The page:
Change Begets Change: A Dizzying Chain Reaction
“Early in the evolution of prototyping and part generation, it was thought that the best part orientation was the lowest Z-axis orientation,” says Volk. “That was based on layer thicknesses and time in the machine. In fact, I had recent involvement in an application where such an orientation was determined to be the worst due to detrimental changes it made in the X-Y-axis orientation of the footprint.
“In a production setting, you want as many parts on that build plate as possible because it provides the quickest and most cost-effective build,” Volk continues. “In many cases, the lowest Z-axis orientation only allows for a few parts on a build plate.”
Besides build economics, orientation greatly affects residual or thermal stresses. Increased heat input throughout a build and rapid deposit of successive layers introduces and promulgates these stresses, which in turn distorts the part as well as its support structures. Such residual stresses decrease the likelihood of a successful build.
A part may be oriented at a unique angle–not horizontally–to allow as many parts as possible on the build plate and to reduce the above-mentioned stresses. However, printing at, say, a 45-deg. angle introduces other complications related to support and finishing requirements. Often, there is no one correct orientation, just the best possible tradeoff.
“When I train people on orientation, I start by asking if they’ve ever played the game 3D Connect 4,” says Volk. “When starting to look at orientation, players quickly exhibit tunnel vision, focusing on one direction or surface–playing 2D tic-tac-toe instead of 3D Connect Four, and realizing too late the impact made on other surfaces and directions. Rubik’s Cube is similar in this way.”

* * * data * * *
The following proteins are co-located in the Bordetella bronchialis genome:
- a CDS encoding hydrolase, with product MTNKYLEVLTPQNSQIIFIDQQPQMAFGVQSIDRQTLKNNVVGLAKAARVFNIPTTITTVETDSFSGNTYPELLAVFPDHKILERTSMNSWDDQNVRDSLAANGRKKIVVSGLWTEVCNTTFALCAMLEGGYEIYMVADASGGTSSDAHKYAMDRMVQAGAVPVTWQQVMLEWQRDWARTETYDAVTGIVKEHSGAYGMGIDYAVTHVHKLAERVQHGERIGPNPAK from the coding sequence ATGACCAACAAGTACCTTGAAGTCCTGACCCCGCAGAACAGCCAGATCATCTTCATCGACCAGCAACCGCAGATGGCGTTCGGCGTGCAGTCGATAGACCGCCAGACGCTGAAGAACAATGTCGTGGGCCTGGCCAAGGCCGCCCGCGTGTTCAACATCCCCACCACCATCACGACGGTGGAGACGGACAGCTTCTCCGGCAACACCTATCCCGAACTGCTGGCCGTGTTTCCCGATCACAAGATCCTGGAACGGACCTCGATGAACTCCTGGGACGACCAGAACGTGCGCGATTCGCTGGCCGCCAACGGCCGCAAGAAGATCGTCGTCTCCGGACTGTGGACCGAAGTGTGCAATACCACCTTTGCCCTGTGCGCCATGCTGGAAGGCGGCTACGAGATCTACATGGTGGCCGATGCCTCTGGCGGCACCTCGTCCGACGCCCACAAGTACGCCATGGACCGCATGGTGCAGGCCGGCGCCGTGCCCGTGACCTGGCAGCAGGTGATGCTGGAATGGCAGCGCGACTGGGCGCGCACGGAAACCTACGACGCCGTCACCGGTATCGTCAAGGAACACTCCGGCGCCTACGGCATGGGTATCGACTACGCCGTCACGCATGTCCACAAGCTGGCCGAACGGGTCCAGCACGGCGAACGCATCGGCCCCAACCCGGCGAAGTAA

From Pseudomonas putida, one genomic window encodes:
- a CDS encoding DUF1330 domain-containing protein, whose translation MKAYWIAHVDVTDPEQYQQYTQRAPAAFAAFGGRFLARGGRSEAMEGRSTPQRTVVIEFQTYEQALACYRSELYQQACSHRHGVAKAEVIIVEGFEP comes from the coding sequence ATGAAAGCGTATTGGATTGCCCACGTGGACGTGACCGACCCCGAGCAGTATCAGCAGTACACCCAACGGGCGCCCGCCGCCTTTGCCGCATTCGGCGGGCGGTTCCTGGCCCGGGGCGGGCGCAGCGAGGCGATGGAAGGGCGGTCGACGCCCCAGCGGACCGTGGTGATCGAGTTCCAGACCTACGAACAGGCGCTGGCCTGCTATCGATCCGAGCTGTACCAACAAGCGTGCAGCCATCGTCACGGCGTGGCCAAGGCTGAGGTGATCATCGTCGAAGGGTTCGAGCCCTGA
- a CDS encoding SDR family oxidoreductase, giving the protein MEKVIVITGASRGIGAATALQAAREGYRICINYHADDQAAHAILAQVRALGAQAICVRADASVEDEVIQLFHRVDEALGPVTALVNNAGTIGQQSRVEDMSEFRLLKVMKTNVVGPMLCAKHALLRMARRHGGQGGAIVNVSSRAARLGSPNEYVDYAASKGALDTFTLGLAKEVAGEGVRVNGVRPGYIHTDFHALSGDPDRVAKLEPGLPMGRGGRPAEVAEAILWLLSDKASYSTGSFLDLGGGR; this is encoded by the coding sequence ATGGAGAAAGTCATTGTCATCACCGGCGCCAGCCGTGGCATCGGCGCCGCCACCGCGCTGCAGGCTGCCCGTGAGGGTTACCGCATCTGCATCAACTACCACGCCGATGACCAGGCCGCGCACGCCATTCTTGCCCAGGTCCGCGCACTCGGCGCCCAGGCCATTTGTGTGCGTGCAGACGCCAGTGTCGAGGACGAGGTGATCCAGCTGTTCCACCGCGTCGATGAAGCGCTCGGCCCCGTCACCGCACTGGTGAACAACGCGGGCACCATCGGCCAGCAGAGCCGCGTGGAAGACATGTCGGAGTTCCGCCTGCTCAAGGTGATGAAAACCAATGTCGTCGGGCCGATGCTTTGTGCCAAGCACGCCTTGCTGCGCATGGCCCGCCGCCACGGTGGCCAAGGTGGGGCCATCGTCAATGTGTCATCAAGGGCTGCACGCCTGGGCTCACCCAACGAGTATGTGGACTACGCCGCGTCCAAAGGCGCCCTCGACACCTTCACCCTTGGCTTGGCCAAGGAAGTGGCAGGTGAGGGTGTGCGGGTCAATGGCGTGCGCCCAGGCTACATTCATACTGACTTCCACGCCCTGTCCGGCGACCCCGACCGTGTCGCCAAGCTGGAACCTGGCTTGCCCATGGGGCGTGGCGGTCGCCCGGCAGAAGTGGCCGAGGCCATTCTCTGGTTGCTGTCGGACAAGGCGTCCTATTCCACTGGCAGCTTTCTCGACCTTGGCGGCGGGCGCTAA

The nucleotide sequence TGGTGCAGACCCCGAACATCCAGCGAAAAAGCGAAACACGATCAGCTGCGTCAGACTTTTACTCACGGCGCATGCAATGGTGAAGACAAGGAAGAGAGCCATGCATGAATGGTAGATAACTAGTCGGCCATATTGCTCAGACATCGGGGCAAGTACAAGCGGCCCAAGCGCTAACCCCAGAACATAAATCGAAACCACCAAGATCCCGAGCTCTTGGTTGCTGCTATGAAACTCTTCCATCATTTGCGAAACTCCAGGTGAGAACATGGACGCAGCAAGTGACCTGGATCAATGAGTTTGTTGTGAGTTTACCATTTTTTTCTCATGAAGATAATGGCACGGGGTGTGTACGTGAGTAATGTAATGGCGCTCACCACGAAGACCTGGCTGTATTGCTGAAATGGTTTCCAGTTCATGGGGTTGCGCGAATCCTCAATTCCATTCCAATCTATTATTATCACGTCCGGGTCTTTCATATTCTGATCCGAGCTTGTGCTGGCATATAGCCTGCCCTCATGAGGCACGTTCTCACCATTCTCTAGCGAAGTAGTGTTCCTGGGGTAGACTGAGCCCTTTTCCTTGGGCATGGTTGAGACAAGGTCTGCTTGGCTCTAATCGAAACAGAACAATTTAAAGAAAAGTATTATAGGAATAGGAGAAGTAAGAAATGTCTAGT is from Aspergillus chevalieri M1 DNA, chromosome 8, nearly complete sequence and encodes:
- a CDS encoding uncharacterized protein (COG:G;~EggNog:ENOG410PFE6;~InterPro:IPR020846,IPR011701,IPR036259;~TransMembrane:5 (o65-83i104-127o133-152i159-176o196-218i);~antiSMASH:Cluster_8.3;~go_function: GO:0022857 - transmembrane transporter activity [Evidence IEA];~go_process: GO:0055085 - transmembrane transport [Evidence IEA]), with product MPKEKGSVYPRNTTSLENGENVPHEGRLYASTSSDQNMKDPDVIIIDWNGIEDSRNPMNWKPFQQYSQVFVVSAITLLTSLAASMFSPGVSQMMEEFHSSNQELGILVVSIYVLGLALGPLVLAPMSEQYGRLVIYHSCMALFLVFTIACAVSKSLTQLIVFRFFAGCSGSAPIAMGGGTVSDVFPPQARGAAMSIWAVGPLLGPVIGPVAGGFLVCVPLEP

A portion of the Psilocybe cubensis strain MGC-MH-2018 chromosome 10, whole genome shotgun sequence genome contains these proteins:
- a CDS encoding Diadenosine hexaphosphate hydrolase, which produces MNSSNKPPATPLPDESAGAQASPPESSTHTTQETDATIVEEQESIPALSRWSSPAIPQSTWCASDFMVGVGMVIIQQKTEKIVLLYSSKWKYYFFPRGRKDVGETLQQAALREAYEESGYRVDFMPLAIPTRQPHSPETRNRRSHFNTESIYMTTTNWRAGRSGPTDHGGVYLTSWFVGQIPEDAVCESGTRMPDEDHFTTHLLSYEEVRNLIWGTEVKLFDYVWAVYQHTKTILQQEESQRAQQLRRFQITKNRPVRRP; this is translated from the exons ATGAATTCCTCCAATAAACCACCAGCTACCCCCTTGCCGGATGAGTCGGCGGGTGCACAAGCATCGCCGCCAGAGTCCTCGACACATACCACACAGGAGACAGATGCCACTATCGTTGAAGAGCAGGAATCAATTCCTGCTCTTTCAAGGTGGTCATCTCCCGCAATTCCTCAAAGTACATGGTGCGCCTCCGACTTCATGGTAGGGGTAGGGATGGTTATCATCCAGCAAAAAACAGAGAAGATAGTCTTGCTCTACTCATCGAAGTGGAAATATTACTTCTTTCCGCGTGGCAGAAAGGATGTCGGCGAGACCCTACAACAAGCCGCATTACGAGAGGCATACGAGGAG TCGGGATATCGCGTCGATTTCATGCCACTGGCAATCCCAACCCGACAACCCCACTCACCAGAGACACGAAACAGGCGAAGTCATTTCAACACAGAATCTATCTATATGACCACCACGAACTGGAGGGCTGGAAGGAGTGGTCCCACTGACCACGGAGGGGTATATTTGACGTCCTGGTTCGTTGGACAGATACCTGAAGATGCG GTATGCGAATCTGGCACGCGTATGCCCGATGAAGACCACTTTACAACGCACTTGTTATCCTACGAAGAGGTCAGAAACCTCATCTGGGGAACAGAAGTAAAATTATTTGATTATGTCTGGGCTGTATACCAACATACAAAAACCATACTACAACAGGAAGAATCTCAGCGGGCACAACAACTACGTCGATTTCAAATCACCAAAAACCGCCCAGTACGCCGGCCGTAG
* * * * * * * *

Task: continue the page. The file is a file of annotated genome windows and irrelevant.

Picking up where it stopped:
The process can be frustrating, especially when no clear answer exists.
“In some applications, the same part may be oriented differently for print based on end-result goals,” Galloway says.
Software for Orientation Optimization
|Software exists to help optimize the dizzying process of determining an ideal orientation of a part for printing.
Fortunately, software exists to assist metal-AM designers and builders. Mitigation of Thermal Distortion in Metal Additive Manufacturing Through Thermo-Mechanical Simulation, by Dr. Hao Peng, vice president of product development at Atlas 3D, is an informative webinar that tackles thermal stress/orientation issues and offers insight into a possible solution.
Atlas 3D’s Sunata software, as described in the webinar and in use at Incodema3D, can eliminate an expensive and time-consuming simulation process, according to Atlas 3D officials.
Solving proper part-orientation and support-structure optimization can involve a trial-and-error process using simulation and orientation tools. But this approach can cost time, money and material, while still yielding a 40-percent failure rate for first print runs, Atlas 3D officials note.
With Sunata, users download designs directly into the cloud-based program and automatically receive the optimal orientation and associated support structures. The software, requiring no servers to install and configure, and no IT support, works with many metal feedstocks.
In practice, the software’s patent-pending Thermal Circuit Network (TCN) scientifically parses the print design into thermally similar layers, which then are divided into thermally similar segments. The TCN applies its thermal-modeling algorithm to arrive at the optimal orientation and support structure for that design after running it through 100 different orientations.
Sunata gives users the ability to scale requirements from next-to-zero distortion with longer print times, to more tolerable distortion with shorter print times. And, because the software optimally orients and supports the part for printing, it can accurately provide the total print time and amount of sintered material the design requires, thereby providing accurate cost-to-print data, according to company officials.
Atlas 3D: www.atlas3d.xyz
See also: Atlas 3D